At midnight, marking the first day of October, the federal government shut down after Congress could not compromise on a funding bill.
The reaction to the shutdown throughout the Miami Valley was swift, with many commenting on social media overnight, but varied from support to disgust.
"To me it's just a shame for all the technicians and all the government employees out there who are getting a cut in pay because of the delay of getting things done by Congress," said Elizabeth Gelhar of Dayton.
Hundreds of thousands of government workers will now be furloughed due to the government shutdown, with more than 8,700 civilian workers at Wright-Patterson Air Force Base included in those numbers.
Karl Henry, the food and beverage manager at Giovanni's in Fairborn, recounts how furloughs earlier in the year affected operations at the restaurant that relies on the business from workers at the base.
"When we had furloughs on Friday, it was real, real slow," Henry said.
Nearly a third of the daytime traffic to the store comes from Wright-Patt.
"And after those finished, we started bouncing back," he said, "but that's only been two weeks, and now we're in this."
This was the budget battle-triggered shutdown, which is forcing agencies such as Wright-Patterson to furlough workers or curtail services until there is a resolution.
"When families have less and less money to spend, they're going to be very careful about how they spend it," he said.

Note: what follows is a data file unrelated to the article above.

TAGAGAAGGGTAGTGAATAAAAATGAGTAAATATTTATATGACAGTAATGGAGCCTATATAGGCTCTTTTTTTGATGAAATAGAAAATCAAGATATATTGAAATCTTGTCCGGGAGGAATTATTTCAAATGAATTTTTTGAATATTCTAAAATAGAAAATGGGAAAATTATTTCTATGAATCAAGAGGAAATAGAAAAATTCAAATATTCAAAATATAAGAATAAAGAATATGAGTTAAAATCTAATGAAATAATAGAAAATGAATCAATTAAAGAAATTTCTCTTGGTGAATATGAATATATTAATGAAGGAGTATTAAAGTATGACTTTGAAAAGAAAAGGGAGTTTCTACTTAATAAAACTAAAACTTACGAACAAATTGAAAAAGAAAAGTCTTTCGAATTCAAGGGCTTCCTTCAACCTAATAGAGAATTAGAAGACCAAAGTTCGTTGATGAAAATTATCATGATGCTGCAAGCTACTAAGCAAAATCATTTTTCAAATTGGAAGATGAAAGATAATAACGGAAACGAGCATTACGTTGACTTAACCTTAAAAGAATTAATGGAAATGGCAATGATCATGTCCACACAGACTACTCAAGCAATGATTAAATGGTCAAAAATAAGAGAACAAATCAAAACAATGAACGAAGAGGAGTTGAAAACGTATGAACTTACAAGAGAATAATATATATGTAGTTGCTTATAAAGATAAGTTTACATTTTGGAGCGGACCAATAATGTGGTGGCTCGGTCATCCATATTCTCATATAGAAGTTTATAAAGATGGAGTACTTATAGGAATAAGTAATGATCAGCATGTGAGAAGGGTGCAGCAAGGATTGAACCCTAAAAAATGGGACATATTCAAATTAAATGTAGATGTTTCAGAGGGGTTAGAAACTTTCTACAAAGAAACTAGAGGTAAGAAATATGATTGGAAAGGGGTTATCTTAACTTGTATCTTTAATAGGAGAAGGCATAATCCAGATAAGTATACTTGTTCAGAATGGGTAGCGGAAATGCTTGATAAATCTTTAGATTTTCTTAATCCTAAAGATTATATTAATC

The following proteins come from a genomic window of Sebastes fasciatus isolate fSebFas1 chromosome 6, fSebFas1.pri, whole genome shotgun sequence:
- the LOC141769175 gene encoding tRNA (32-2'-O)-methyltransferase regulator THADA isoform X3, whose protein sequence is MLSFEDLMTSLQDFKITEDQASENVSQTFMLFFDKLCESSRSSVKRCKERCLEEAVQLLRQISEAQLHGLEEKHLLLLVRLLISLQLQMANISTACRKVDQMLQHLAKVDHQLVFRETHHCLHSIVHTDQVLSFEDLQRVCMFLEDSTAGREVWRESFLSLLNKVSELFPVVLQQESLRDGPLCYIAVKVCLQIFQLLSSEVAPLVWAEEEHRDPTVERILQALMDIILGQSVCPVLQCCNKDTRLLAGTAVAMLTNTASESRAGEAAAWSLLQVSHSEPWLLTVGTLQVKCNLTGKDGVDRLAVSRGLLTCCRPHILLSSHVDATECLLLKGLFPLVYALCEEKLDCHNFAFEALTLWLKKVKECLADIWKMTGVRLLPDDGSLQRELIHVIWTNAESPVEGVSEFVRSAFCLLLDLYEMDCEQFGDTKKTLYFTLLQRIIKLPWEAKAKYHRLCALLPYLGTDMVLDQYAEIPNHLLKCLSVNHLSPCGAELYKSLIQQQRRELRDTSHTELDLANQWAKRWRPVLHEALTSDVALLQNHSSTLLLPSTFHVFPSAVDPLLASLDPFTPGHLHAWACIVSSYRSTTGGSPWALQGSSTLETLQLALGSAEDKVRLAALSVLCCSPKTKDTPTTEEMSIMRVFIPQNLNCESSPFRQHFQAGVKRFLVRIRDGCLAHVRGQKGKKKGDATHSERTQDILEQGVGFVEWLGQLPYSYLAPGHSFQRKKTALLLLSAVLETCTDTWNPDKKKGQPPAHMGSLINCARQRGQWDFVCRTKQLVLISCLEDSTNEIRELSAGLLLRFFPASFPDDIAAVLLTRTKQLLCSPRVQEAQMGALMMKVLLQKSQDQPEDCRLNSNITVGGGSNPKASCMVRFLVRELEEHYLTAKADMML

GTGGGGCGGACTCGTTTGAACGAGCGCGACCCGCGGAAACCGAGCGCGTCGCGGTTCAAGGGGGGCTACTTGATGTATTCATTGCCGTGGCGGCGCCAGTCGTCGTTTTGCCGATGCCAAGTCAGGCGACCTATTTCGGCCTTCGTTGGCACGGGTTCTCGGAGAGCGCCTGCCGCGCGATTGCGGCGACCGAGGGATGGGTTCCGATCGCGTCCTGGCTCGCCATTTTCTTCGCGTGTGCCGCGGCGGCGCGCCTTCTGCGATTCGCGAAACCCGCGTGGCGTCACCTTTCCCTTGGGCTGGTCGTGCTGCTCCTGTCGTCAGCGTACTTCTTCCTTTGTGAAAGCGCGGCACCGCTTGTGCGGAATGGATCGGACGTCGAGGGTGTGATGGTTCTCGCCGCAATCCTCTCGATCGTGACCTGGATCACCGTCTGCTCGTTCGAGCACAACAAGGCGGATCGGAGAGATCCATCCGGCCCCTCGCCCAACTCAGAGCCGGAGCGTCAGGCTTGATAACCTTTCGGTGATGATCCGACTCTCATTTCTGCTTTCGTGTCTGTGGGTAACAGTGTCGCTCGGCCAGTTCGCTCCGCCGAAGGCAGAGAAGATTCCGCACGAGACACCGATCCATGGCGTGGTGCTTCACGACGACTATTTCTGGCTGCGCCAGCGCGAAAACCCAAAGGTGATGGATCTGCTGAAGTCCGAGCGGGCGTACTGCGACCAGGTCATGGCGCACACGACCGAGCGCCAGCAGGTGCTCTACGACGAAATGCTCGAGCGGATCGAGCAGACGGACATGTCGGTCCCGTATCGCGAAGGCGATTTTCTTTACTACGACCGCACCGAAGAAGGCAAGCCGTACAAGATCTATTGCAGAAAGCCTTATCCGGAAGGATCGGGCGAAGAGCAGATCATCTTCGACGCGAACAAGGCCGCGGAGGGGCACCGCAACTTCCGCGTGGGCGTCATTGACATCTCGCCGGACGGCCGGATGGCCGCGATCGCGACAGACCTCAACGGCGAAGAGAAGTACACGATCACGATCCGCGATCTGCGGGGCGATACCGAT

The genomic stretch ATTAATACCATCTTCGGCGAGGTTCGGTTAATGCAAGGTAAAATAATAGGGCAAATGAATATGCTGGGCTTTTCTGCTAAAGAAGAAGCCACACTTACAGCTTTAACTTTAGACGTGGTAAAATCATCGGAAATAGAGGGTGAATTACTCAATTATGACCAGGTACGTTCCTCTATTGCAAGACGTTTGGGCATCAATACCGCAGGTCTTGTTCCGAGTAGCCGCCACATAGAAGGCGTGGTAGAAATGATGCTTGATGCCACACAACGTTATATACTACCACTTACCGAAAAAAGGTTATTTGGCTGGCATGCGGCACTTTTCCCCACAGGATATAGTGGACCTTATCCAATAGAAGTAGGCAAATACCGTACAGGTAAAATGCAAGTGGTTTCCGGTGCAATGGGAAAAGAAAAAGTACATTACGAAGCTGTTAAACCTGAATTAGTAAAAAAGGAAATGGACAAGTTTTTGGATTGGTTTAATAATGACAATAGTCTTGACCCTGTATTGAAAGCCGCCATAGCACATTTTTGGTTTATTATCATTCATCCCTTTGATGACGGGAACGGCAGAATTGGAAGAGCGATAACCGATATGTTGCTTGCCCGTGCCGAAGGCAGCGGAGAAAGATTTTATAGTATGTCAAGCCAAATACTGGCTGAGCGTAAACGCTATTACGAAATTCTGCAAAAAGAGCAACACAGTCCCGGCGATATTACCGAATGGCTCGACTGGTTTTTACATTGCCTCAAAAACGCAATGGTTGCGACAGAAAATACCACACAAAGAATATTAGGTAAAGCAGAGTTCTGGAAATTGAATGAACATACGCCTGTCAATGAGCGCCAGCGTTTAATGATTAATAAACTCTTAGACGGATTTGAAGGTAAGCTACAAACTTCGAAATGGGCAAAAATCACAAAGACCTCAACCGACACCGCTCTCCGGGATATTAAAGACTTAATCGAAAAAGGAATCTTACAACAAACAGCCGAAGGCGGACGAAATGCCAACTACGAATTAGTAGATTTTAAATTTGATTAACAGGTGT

Deborah McDonnell, Fairborn city manager, said the shutdown will only hurt the local economy.
"The Air Force Museum, tourism goes down because families can't come and see those things," she said. "That's even another, double effect on our restaurants and our hotels. It's going to be hard."
This is the first partial government shutdown in 17 years.
After the midnight deadline passed, responses on social media were varied, with some in support and some against the government gridlock.
"I DO NOT CARE. SHUT IT ALL DOWN," said one Twitter follower, @ThomDartt, in response to a tweet announcing the shutdown was occurring.
Some question why the government shutdown is continuing on while the health care law in which it is fighting is still being put into place today.
"Even John McCain has said a shutdown will not stop this healthcare law. A conservative supreme court upheld it. End of story," said one WHIO-TV Facebook user.